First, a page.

The future of newspapers is obits
by Nathan Orme

From the 10-28-2007 Daily Sparks Tribune
Reproduced by permission.
Copyright © 2007 Nathan Orme

On two occasions since I have come to work at the Sparks Tribune, people have come to our office asking if we can run an obituary for a loved one. The first one was a few months ago and I featured it in my very first column for this paper.

The second request was this week when a woman named Jeanne came in asking if we would run an obituary for her late husband. The anniversary of his death is Monday and she wanted to run just a short note to him. I told Jeanne I would be glad to run it for her on our page 2, and I even scanned in a photo of her husband to include with it (all she had was his driver’s license, so I hope he doesn’t curse me from above for using an unflattering image of him).

Jeanne told me she was going to write a nasty letter to the editor of our neighbor newspaper, casually known as the RGJ (or Reno Gazette-Journal). According to her, the RGJ (Really Greedy Jerks?) wanted to charge her $30 for her small, two-line memorial. Not a princely sum, to be sure, but enough to make her walk out the door and over to our office several miles away.

Perhaps I, too, should write a letter to the RGJ (Robbing Grieving Jeanne?) thanking them for driving people through my door. Or perhaps I should send my resume over there applying for the job of obituary editor.

When I told The Wife about this, she figured that if it cost $30 for a two-line obituary and it takes two minutes to type it up, that’s $900 an hour! I make a decent living here at The Tribune, but damn!

Naturally, I engage in just a bit of hyperbole here, and I have not called to verify the cost of obits at the RGJ (not Recommended procedure for Good Journalism). Knowing what I do of big newspapers, however, I have little doubt of its accuracy.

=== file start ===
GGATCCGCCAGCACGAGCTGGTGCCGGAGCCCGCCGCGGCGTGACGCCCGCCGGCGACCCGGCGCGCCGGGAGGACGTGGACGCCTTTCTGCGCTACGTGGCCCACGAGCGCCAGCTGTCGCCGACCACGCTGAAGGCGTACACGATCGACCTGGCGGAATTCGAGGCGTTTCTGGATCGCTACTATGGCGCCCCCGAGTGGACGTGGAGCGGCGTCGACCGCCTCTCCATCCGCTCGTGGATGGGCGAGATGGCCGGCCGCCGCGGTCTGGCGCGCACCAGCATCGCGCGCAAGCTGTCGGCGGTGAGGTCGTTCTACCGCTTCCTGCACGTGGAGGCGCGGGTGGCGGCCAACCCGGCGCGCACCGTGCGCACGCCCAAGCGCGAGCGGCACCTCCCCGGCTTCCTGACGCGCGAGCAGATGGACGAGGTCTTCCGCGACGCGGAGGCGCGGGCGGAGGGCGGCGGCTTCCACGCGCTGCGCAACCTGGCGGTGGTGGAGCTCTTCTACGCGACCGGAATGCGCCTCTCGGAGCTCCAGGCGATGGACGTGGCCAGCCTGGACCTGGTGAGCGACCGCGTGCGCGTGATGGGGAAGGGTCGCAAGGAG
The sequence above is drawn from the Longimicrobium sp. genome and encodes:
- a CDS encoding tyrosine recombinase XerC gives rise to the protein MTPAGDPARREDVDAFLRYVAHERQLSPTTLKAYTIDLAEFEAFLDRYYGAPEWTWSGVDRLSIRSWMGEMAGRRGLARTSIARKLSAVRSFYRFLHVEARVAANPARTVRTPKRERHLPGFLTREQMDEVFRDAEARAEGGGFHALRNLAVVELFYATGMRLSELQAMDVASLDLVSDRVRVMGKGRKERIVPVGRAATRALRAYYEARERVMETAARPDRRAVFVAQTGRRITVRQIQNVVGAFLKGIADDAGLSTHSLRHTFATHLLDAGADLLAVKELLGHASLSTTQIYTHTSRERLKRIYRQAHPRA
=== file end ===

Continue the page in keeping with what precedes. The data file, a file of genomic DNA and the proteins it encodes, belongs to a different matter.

In truth, our paper does not charge for obits because we don’t get any. Before my tenure here, we received listings from hospitals but that stopped for some reason. I have entertained making an effort to restart that, but just haven’t gotten around to it.

If the RGJ (okay, I’m out of ideas) gets a lot of obit submissions, I can’t blame them for charging a fee. After all, someone has to take the time to make sure they are organized and input properly. Newspapers don’t publish themselves magically, nor do journalists or ad people do their jobs for the sheer thrill of it. I am also not a number cruncher, so I really can’t attest to what would be a fair fee and what would be considered outrageous.

What I do know is that to a small paper like us, the emotions of our readers are news and we don’t charge for that. If someone in our community misses a family member or friend who has died, it’s worth a reporter’s time and salary to talk to that person, get the info and take up editorial space to let our readers know.

A few months ago I finished reading the John Grisham novel The Last Juror. The main character was a young journalist who bought a small Southern newspaper. In the story, the newspaper’s previous editor had been known for filling the paper with long, detailed obituaries of anyone and everyone who died and the new owner maintained that tradition (to a slightly lesser degree) because readers loved it.

I’m not suggesting that I will start filling the pages of The Tribune with full profiles on every person in our coverage area who dies, but this fictional work does hold a thread of truth about what makes the smaller newspapers successful. People want to read about the lives and deaths of their friends and neighbors and family members.

It is my job to report what my readers want and my salary will be paid by advertisers, not people forced to buy coverage. I’ll run a page full of local obituaries before I’ll fill that same page with news from far-off countries or bonehead politicians raising money in Washington, D.C.

This mentality may keep The Sparks Tribune small forever, but being small doesn’t mean we can’t be strong.

Of course, if this column gets people lining up to submit obituaries, you might see dollar signs appear in my publisher’s eyes and I’ll be out of a job.

Now, if you’ll excuse me, I have to go scour the want ads for jobs writing obituaries.


Nathan Orme is the editor of The Sparks (Nev.) Tribune. He can be reached at


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